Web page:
Love Actually (2003), directed by Richard Curtis, is one of those heart-warming romantic comedies I just can't get enough of. The humour is always fresh, a la You've Got Mail, and the romance is as sweet as its gets, but not overly so. I've watched Love Actually a countless number of times, and what strikes me is the fact that I never get tired of it. Every time I watch it, I find myself warming to the characters, smiling at the jokes, and when the film's over, I'm left with a warm fuzzy-happy feeling.
The movie follows the stories of separate people, all inter-related somehow, set in and around London. It's about love in its many manifestations, about love in different forms. Love that knows no class boundaries - the Prime Minister falling for the tea-lady. Unrequited love - the man who has a crush on his best friend's wife. Love with an obstacle- the woman unable to continue a relationship with the man she loves, because of her mentally ill brother. Love with a language barrier - the writer who is taken with the charms of his Portuguese housekeeper. Love despite being cheated on - the wife who chooses to stay with her philandering husband for the sake of her children. Love in an unusual place - two actors taking to each other on the sets of an erotic film. Love in mourning - the husband who cannot get over his wife's death. Love in terms of friendship - the old rock ' roll star who begins to appreciate his manager's efforts. And childish love - the boy who has just lost his mother, falling for the 'coolest girl in school'.
Love Actually is a movie with soul - it's a movie that reaches out to you, makes you feel good, and makes you feel that really and truly, love is all around us. It shows itself in the strangest of places and situations, often it may not be romantic - it may be a childish crush, or it may even be lust - but the point is that it exists.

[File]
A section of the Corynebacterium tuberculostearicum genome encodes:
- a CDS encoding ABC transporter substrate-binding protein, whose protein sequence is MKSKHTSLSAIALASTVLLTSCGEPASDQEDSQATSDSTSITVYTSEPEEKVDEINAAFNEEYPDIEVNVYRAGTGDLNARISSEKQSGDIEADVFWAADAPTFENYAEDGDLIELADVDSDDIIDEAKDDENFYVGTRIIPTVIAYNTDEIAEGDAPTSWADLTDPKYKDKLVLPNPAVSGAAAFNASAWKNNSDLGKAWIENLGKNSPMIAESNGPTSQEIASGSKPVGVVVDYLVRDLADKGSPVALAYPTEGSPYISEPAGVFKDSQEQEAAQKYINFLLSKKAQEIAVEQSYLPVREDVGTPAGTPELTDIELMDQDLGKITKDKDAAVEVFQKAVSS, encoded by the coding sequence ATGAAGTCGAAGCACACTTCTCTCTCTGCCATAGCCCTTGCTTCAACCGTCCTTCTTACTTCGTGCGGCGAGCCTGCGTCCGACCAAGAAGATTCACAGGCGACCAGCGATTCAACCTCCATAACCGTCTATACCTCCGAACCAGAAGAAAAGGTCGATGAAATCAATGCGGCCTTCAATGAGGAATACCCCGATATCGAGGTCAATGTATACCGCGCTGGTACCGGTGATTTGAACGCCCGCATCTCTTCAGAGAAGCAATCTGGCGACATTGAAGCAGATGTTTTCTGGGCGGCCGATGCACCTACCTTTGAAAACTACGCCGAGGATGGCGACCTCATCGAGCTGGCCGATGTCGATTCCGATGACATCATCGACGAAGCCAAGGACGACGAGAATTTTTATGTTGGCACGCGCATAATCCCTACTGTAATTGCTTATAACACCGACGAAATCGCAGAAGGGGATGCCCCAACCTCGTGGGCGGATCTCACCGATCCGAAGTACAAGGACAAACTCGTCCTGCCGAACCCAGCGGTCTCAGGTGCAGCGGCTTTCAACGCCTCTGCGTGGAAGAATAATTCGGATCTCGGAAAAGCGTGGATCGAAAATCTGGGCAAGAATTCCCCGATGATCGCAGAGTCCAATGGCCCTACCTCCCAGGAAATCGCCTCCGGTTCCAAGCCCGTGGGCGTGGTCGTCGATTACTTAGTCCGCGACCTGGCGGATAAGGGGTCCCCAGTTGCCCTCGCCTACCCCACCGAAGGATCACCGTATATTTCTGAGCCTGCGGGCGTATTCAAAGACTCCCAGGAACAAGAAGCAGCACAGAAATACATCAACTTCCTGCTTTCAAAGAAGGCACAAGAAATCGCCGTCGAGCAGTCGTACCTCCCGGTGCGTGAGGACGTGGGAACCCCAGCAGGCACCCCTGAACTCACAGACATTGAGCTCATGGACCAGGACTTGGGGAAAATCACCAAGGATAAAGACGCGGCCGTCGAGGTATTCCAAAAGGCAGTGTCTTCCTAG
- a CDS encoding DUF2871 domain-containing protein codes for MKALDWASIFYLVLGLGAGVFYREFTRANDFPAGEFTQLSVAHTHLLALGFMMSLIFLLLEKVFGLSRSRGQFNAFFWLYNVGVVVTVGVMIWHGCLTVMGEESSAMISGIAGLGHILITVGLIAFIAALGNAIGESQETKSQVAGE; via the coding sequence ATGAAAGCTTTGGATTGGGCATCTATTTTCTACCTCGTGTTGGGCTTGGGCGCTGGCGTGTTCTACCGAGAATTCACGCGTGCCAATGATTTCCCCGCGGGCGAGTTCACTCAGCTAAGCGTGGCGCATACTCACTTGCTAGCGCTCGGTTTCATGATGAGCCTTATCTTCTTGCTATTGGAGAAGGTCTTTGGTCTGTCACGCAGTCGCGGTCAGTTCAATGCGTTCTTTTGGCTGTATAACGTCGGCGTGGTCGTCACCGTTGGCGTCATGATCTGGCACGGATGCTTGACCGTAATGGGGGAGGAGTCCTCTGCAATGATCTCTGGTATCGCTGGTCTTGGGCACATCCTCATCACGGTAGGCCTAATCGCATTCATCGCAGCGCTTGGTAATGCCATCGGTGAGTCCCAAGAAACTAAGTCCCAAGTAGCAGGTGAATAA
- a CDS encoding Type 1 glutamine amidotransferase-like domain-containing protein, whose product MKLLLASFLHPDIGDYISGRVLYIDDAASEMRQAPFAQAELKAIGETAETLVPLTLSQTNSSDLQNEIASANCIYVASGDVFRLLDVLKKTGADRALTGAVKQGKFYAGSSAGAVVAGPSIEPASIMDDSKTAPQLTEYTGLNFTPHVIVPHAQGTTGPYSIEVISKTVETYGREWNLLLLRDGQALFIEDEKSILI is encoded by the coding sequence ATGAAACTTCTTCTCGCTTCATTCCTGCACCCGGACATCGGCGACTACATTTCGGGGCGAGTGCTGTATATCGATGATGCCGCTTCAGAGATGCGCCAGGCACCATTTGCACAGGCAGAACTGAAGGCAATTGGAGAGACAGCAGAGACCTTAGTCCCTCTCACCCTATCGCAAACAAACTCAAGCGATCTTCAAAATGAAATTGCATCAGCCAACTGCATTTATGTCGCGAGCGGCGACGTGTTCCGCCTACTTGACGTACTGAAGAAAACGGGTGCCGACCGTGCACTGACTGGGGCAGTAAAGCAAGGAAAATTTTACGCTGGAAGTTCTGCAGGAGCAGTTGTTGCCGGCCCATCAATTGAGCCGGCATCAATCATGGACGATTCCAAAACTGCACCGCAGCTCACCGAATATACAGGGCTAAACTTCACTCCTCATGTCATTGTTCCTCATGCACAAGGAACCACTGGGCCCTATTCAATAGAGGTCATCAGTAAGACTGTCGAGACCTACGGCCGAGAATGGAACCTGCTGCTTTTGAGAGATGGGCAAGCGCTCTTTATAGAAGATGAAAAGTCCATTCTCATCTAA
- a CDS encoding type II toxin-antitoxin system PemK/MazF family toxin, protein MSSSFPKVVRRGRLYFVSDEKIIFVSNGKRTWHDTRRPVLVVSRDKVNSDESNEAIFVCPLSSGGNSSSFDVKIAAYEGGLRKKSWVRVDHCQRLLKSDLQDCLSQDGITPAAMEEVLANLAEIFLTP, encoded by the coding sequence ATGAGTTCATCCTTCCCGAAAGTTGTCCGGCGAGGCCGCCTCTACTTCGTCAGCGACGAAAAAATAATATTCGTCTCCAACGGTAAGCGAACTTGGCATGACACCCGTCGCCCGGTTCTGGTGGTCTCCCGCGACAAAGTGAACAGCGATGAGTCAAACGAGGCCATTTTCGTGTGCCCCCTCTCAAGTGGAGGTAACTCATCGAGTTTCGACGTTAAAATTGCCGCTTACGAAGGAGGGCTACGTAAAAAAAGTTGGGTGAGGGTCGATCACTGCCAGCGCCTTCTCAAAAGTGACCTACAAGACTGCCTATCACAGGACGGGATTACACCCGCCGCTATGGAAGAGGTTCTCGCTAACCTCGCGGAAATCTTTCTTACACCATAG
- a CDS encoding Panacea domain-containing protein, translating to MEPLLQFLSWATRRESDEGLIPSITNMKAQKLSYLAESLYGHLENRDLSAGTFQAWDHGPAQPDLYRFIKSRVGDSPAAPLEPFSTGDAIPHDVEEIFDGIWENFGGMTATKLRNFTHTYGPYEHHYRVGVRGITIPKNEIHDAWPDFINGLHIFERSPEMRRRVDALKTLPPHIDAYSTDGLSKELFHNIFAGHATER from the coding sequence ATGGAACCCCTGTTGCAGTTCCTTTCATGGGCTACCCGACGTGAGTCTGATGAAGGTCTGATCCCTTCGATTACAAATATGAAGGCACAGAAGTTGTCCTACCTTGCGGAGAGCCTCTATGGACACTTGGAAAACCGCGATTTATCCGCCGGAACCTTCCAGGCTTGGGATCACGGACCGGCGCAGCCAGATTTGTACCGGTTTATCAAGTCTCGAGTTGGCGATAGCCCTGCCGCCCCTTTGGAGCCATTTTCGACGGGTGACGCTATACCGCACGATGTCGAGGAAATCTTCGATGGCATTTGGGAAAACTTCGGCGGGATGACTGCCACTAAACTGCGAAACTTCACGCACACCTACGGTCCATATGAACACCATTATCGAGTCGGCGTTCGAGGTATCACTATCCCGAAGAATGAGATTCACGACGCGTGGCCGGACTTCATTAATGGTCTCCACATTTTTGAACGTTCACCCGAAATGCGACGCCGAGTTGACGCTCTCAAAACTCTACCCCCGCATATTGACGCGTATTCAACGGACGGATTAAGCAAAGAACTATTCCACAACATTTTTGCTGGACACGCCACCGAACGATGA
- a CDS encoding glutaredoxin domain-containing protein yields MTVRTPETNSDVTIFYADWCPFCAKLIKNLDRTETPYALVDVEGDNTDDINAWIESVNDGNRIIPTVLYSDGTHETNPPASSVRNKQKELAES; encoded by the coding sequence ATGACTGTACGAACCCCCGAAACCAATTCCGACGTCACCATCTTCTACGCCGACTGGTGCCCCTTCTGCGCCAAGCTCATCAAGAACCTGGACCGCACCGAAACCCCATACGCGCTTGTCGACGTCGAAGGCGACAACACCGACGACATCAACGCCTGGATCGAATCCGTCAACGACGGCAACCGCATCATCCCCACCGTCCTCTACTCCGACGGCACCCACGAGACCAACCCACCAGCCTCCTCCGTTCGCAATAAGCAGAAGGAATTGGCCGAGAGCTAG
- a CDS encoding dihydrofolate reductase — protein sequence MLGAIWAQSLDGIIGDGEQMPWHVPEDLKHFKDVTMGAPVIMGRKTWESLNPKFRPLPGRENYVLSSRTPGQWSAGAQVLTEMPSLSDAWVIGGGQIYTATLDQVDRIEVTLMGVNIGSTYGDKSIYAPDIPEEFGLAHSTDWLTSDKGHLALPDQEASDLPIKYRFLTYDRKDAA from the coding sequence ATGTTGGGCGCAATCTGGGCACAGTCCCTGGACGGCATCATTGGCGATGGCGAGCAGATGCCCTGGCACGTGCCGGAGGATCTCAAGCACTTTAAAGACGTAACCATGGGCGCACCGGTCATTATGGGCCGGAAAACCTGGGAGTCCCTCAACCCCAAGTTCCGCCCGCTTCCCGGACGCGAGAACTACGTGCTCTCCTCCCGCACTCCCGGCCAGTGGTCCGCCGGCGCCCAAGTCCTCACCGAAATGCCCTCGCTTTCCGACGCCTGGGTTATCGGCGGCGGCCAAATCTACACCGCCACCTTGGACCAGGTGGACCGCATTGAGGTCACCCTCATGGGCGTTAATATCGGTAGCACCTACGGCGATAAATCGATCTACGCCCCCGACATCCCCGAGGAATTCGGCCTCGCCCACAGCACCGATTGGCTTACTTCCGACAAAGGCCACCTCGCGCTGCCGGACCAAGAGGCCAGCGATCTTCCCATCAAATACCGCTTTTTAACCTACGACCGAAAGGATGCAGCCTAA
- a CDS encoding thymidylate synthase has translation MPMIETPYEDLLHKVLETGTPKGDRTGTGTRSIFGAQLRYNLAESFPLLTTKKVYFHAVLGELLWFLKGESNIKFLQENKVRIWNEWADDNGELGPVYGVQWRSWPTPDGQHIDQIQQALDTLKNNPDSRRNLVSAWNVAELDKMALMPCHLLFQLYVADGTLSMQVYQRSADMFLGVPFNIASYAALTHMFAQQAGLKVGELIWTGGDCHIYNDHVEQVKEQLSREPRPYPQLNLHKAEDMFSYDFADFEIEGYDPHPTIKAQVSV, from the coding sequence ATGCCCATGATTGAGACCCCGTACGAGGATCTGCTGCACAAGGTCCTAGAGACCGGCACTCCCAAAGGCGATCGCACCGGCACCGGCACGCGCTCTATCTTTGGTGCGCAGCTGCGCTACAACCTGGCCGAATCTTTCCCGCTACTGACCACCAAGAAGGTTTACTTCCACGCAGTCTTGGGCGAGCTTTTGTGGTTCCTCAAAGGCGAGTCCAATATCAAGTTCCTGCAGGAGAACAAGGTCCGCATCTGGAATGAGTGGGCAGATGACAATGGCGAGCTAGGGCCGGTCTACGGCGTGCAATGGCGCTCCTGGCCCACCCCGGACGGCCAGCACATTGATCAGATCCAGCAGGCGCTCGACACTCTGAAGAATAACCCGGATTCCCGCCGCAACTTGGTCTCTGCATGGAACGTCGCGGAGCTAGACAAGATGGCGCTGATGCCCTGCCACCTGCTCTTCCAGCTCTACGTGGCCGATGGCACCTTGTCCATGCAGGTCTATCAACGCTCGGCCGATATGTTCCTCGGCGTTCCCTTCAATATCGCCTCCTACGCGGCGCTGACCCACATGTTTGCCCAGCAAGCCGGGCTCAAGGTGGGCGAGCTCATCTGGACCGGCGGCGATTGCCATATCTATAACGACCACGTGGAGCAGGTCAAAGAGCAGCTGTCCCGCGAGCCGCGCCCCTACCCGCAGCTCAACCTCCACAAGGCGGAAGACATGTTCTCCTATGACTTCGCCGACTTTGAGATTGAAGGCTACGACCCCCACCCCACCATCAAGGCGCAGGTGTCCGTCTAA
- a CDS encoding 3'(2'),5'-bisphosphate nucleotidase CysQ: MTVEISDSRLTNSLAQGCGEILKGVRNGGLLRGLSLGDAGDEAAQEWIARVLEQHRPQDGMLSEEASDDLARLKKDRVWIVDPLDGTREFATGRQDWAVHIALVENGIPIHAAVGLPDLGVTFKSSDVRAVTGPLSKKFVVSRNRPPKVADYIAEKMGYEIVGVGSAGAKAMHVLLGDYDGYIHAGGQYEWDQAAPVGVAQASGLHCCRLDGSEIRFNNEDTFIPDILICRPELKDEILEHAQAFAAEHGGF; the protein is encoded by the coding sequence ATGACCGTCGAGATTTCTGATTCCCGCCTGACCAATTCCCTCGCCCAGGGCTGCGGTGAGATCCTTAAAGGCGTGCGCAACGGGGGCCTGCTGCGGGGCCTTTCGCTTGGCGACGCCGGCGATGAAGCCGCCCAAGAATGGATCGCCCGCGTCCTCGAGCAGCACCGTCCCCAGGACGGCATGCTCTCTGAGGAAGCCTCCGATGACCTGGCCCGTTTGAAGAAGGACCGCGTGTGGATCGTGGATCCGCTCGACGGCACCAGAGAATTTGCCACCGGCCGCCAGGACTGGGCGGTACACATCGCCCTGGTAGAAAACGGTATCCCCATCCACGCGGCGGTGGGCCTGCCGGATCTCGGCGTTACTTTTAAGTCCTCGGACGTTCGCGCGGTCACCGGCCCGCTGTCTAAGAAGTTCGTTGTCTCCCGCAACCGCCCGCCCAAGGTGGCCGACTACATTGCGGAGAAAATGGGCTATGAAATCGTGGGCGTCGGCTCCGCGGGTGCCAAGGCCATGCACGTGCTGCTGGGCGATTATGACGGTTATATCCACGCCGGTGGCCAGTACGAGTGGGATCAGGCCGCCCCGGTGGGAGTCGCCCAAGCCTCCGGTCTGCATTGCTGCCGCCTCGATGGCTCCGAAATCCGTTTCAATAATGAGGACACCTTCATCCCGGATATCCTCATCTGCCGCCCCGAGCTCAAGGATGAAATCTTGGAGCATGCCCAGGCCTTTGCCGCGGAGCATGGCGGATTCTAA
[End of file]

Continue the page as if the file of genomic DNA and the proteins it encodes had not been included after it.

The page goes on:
Is there blatant stereotyping in the film? - possibly. Does one need suspension of disbelief? - Yes, in certain parts. Is the story a little forced at times? - perhaps. But that doesn't change the fact that Love Actually is a very genuine film that speaks to you, it's enjoyable, the script is great, and there are some fantastically funny moments that leave you laughing - like when the Prime Minister (Hugh Grant) dances down the stairs, and when Jamie and his Portuguese housekeeper jump into the water to recover his manuscript. The cast is a great one - watch out for the likes of Colin Firth, Hugh Grant, Liam Neeson, Alan Rickman, Emma Thompson, Keira Knightley, and many, many more. Rowan Atkinson's guest appearance, too, is extremely memorable.
This movie has character. It has depth. Yes, perhaps the plot is unrealistic at times (would the US President try to grope the tea-lady? No way. Would the UK Prime Minister go door-to-door with only one bodyguard? Yeah right!) But at the end of the day, it is a movie, and sometimes, cinema is allowed to stretch itself, to be slightly unreal, because often, what we want in cinema is not reality, we want to be convinced that what we do not feel in the world around us does actually exist, in some way or another.
Love Actually is an absolutely delightful homage to love. Whenever I watch it, I find myself warming up to the characters, no matter if I don't identify with them the slightest bit. While it was made specifically for the holiday season, I think it's relevant to any time, any place - it's a film that has the power to convince you that love exists - fulfilled or unfulfilled, happy or sad - it doesn't matter. It's a strong emotion that reaches out and grips you, and Love Actually does exactly that.
Don't classify this is as a chick-flick, or sweet-as-sugar romance. I think it's much more than that - it's a commentary on life itself. Watch this movie for an instant pick-me-up, some great laughs, a general feeling of happiness, and if you're a girl- you're bound to be swooning at Firth, Grant, and Neeson! Just when you thought things couldn't get better, eh? *grin*